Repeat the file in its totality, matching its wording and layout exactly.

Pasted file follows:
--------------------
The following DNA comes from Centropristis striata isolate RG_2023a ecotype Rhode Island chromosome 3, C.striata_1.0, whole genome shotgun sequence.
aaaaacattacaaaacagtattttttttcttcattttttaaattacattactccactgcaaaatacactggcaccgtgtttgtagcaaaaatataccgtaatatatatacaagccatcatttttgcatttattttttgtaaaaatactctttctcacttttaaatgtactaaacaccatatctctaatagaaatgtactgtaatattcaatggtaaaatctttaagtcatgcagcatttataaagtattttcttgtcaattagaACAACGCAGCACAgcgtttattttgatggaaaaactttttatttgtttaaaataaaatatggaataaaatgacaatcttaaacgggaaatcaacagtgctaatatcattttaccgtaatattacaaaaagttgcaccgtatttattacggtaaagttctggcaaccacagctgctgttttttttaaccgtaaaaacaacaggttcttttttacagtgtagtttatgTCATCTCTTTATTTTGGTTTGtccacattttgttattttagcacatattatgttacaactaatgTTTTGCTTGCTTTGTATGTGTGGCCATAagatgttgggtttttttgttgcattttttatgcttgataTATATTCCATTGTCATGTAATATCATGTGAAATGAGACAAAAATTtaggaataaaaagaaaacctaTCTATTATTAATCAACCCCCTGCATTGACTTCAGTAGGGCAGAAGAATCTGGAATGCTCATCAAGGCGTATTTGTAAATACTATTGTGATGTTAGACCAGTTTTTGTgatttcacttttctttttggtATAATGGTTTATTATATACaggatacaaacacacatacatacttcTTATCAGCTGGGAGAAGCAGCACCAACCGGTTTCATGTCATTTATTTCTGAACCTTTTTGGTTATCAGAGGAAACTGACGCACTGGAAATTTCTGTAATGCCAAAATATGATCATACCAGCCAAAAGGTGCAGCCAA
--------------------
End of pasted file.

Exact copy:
The following DNA comes from Centropristis striata isolate RG_2023a ecotype Rhode Island chromosome 3, C.striata_1.0, whole genome shotgun sequence.
aaaaacattacaaaacagtattttttttcttcattttttaaattacattactccactgcaaaatacactggcaccgtgtttgtagcaaaaatataccgtaatatatatacaagccatcatttttgcatttattttttgtaaaaatactctttctcacttttaaatgtactaaacaccatatctctaatagaaatgtactgtaatattcaatggtaaaatctttaagtcatgcagcatttataaagtattttcttgtcaattagaACAACGCAGCACAgcgtttattttgatggaaaaactttttatttgtttaaaataaaatatggaataaaatgacaatcttaaacgggaaatcaacagtgctaatatcattttaccgtaatattacaaaaagttgcaccgtatttattacggtaaagttctggcaaccacagctgctgttttttttaaccgtaaaaacaacaggttcttttttacagtgtagtttatgTCATCTCTTTATTTTGGTTTGtccacattttgttattttagcacatattatgttacaactaatgTTTTGCTTGCTTTGTATGTGTGGCCATAagatgttgggtttttttgttgcattttttatgcttgataTATATTCCATTGTCATGTAATATCATGTGAAATGAGACAAAAATTtaggaataaaaagaaaacctaTCTATTATTAATCAACCCCCTGCATTGACTTCAGTAGGGCAGAAGAATCTGGAATGCTCATCAAGGCGTATTTGTAAATACTATTGTGATGTTAGACCAGTTTTTGTgatttcacttttctttttggtATAATGGTTTATTATATACaggatacaaacacacatacatacttcTTATCAGCTGGGAGAAGCAGCACCAACCGGTTTCATGTCATTTATTTCTGAACCTTTTTGGTTATCAGAGGAAACTGACGCACTGGAAATTTCTGTAATGCCAAAATATGATCATACCAGCCAAAAGGTGCAGCCAA